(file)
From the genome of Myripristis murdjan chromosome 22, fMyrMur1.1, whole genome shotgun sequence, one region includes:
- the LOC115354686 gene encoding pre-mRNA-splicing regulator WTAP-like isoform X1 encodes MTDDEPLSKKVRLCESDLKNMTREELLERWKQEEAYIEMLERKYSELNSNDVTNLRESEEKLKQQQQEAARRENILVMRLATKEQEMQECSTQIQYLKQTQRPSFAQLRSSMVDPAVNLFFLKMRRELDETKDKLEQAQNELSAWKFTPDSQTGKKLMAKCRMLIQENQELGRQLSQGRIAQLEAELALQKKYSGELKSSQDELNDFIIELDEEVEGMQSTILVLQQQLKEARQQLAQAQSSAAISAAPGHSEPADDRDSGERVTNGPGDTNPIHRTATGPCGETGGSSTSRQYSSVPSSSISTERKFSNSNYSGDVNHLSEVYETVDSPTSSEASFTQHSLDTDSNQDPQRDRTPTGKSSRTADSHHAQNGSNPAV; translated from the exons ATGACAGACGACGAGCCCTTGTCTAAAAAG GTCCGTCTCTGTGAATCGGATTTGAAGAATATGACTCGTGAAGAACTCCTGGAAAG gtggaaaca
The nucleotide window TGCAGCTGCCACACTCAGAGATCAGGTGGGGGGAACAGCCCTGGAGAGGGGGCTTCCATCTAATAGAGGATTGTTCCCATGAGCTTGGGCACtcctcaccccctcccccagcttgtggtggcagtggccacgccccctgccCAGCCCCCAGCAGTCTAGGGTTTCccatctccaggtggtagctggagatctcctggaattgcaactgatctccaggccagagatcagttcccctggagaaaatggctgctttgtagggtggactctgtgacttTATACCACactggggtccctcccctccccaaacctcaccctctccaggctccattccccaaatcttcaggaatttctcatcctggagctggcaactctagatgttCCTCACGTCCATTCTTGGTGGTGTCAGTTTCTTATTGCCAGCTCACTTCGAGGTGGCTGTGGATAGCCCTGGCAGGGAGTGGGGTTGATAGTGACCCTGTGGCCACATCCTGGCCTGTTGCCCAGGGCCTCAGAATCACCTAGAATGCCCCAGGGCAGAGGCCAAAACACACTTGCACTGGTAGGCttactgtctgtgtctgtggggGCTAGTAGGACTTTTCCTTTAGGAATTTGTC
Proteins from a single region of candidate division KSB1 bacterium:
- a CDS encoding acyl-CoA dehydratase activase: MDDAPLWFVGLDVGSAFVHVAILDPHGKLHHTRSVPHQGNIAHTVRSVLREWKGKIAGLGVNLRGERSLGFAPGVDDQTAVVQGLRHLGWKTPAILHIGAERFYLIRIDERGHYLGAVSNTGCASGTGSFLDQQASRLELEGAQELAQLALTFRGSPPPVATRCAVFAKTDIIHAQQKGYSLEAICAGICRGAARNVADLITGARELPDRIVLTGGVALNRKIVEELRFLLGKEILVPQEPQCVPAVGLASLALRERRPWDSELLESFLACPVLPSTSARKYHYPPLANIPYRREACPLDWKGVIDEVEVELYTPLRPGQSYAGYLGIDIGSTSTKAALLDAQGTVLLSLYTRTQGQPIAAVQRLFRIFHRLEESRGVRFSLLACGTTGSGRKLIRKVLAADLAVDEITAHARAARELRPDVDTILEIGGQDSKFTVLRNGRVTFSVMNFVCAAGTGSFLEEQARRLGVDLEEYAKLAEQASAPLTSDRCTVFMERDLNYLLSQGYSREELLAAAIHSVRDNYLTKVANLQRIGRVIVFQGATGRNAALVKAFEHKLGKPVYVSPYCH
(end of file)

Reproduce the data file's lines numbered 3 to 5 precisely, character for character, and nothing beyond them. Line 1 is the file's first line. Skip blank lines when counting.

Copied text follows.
The nucleotide window TGCAGCTGCCACACTCAGAGATCAGGTGGGGGGAACAGCCCTGGAGAGGGGGCTTCCATCTAATAGAGGATTGTTCCCATGAGCTTGGGCACtcctcaccccctcccccagcttgtggtggcagtggccacgccccctgccCAGCCCCCAGCAGTCTAGGGTTTCccatctccaggtggtagctggagatctcctggaattgcaactgatctccaggccagagatcagttcccctggagaaaatggctgctttgtagggtggactctgtgacttTATACCACactggggtccctcccctccccaaacctcaccctctccaggctccattccccaaatcttcaggaatttctcatcctggagctggcaactctagatgttCCTCACGTCCATTCTTGGTGGTGTCAGTTTCTTATTGCCAGCTCACTTCGAGGTGGCTGTGGATAGCCCTGGCAGGGAGTGGGGTTGATAGTGACCCTGTGGCCACATCCTGGCCTGTTGCCCAGGGCCTCAGAATCACCTAGAATGCCCCAGGGCAGAGGCCAAAACACACTTGCACTGGTAGGCttactgtctgtgtctgtggggGCTAGTAGGACTTTTCCTTTAGGAATTTGTC
Proteins from a single region of candidate division KSB1 bacterium:
- a CDS encoding acyl-CoA dehydratase activase: MDDAPLWFVGLDVGSAFVHVAILDPHGKLHHTRSVPHQGNIAHTVRSVLREWKGKIAGLGVNLRGERSLGFAPGVDDQTAVVQGLRHLGWKTPAILHIGAERFYLIRIDERGHYLGAVSNTGCASGTGSFLDQQASRLELEGAQELAQLALTFRGSPPPVATRCAVFAKTDIIHAQQKGYSLEAICAGICRGAARNVADLITGARELPDRIVLTGGVALNRKIVEELRFLLGKEILVPQEPQCVPAVGLASLALRERRPWDSELLESFLACPVLPSTSARKYHYPPLANIPYRREACPLDWKGVIDEVEVELYTPLRPGQSYAGYLGIDIGSTSTKAALLDAQGTVLLSLYTRTQGQPIAAVQRLFRIFHRLEESRGVRFSLLACGTTGSGRKLIRKVLAADLAVDEITAHARAARELRPDVDTILEIGGQDSKFTVLRNGRVTFSVMNFVCAAGTGSFLEEQARRLGVDLEEYAKLAEQASAPLTSDRCTVFMERDLNYLLSQGYSREELLAAAIHSVRDNYLTKVANLQRIGRVIVFQGATGRNAALVKAFEHKLGKPVYVSPYCH